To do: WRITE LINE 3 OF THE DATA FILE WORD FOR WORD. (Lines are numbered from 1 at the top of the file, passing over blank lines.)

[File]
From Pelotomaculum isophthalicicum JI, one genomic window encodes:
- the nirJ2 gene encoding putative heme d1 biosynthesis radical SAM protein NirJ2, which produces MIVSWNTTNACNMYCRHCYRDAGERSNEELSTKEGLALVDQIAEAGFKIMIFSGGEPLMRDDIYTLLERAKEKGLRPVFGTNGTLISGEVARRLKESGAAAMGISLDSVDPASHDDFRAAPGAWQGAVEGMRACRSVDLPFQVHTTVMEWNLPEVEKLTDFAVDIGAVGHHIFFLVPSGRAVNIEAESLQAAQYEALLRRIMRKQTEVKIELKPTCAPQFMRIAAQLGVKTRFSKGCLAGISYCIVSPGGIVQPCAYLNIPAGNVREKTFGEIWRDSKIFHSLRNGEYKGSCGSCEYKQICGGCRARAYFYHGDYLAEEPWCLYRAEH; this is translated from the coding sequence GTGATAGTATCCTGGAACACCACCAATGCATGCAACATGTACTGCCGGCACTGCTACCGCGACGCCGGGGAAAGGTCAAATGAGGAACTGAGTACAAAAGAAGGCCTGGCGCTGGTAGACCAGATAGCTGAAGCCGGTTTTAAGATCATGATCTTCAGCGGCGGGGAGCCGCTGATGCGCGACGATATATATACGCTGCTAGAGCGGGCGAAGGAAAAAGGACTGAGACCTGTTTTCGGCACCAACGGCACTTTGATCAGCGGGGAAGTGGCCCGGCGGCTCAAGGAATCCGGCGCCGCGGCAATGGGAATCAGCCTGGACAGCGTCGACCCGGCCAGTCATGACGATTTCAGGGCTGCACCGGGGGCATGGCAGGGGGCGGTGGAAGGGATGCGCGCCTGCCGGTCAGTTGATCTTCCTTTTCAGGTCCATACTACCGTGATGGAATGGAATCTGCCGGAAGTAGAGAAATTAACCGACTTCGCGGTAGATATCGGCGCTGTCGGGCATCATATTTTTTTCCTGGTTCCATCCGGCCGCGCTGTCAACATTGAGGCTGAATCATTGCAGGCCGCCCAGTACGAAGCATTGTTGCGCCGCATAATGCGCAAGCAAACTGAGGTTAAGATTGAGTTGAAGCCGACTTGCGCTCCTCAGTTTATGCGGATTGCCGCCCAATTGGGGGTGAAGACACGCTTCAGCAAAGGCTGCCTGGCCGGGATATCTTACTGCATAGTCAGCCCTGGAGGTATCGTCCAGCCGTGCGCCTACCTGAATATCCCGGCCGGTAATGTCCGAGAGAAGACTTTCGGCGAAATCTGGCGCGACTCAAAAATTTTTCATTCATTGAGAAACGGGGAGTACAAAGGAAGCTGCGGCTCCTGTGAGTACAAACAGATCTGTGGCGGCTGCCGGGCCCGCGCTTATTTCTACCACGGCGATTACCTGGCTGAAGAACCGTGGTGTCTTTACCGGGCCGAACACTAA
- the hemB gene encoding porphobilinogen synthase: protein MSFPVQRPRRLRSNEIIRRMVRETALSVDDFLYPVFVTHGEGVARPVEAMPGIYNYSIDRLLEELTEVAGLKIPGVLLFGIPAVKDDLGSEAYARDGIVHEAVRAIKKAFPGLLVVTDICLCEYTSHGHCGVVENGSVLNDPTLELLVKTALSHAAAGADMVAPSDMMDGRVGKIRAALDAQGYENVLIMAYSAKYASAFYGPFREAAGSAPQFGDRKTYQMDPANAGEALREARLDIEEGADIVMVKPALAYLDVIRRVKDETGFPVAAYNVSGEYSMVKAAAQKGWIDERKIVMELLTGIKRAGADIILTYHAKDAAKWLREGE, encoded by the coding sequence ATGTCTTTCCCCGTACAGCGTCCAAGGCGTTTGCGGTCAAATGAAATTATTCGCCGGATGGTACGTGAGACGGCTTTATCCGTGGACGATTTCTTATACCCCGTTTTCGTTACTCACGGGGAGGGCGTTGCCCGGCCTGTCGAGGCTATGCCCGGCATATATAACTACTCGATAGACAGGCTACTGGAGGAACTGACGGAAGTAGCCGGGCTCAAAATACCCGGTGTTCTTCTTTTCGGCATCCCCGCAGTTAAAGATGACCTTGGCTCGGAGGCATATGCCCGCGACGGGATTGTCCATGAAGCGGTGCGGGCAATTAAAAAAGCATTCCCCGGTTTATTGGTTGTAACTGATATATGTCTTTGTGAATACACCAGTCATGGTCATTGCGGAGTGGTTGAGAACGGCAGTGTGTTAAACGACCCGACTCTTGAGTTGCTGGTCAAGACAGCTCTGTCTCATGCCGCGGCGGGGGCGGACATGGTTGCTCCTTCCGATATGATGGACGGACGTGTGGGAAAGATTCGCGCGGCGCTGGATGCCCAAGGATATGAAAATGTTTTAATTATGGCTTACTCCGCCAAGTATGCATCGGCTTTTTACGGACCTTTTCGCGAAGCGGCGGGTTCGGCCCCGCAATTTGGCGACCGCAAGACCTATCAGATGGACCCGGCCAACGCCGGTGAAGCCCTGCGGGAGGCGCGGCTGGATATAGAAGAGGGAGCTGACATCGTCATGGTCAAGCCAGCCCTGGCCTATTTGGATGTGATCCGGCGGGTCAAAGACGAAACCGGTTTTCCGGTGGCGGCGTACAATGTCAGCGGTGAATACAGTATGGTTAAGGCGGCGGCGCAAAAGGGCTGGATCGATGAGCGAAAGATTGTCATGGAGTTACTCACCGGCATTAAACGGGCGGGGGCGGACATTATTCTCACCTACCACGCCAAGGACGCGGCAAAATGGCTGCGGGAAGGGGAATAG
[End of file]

- the hemB gene encoding porphobilinogen synthase: protein MSFPVQRPRRLRSNEIIRRMVRETALSVDDFLYPVFVTHGEGVARPVEAMPGIYNYSIDRLLEELTEVAGLKIPGVLLFGIPAVKDDLGSEAYARDGIVHEAVRAIKKAFPGLLVVTDICLCEYTSHGHCGVVENGSVLNDPTLELLVKTALSHAAAGADMVAPSDMMDGRVGKIRAALDAQGYENVLIMAYSAKYASAFYGPFREAAGSAPQFGDRKTYQMDPANAGEALREARLDIEEGADIVMVKPALAYLDVIRRVKDETGFPVAAYNVSGEYSMVKAAAQKGWIDERKIVMELLTGIKRAGADIILTYHAKDAAKWLREGE, encoded by the coding sequence ATGTCTTTCCCCGTACAGCGTCCAAGGCGTTTGCGGTCAAATGAAATTATTCGCCGGATGGTACGTGAGACGGCTTTATCCGTGGACGATTTCTTATACCCCGTTTTCGTTACTCACGGGGAGGGCGTTGCCCGGCCTGTCGAGGCTATGCCCGGCATATATAACTACTCGATAGACAGGCTACTGGAGGAACTGACGGAAGTAGCCGGGCTCAAAATACCCGGTGTTCTTCTTTTCGGCATCCCCGCAGTTAAAGATGACCTTGGCTCGGAGGCATATGCCCGCGACGGGATTGTCCATGAAGCGGTGCGGGCAATTAAAAAAGCATTCCCCGGTTTATTGGTTGTAACTGATATATGTCTTTGTGAATACACCAGTCATGGTCATTGCGGAGTGGTTGAGAACGGCAGTGTGTTAAACGACCCGACTCTTGAGTTGCTGGTCAAGACAGCTCTGTCTCATGCCGCGGCGGGGGCGGACATGGTTGCTCCTTCCGATATGATGGACGGACGTGTGGGAAAGATTCGCGCGGCGCTGGATGCCCAAGGATATGAAAATGTTTTAATTATGGCTTACTCCGCCAAGTATGCATCGGCTTTTTACGGACCTTTTCGCGAAGCGGCGGGTTCGGCCCCGCAATTTGGCGACCGCAAGACCTATCAGATGGACCCGGCCAACGCCGGTGAAGCCCTGCGGGAGGCGCGGCTGGATATAGAAGAGGGAGCTGACATCGTCATGGTCAAGCCAGCCCTGGCCTATTTGGATGTGATCCGGCGGGTCAAAGACGAAACCGGTTTTCCGGTGGCGGCGTACAATGTCAGCGGTGAATACAGTATGGTTAAGGCGGCGGCGCAAAAGGGCTGGATCGATGAGCGAAAGATTGTCATGGAGTTACTCACCGGCATTAAACGGGCGGGGGCGGACATTATTCTCACCTACCACGCCAAGGACGCGGCAAAATGGCTGCGGGAAGGGGAATAG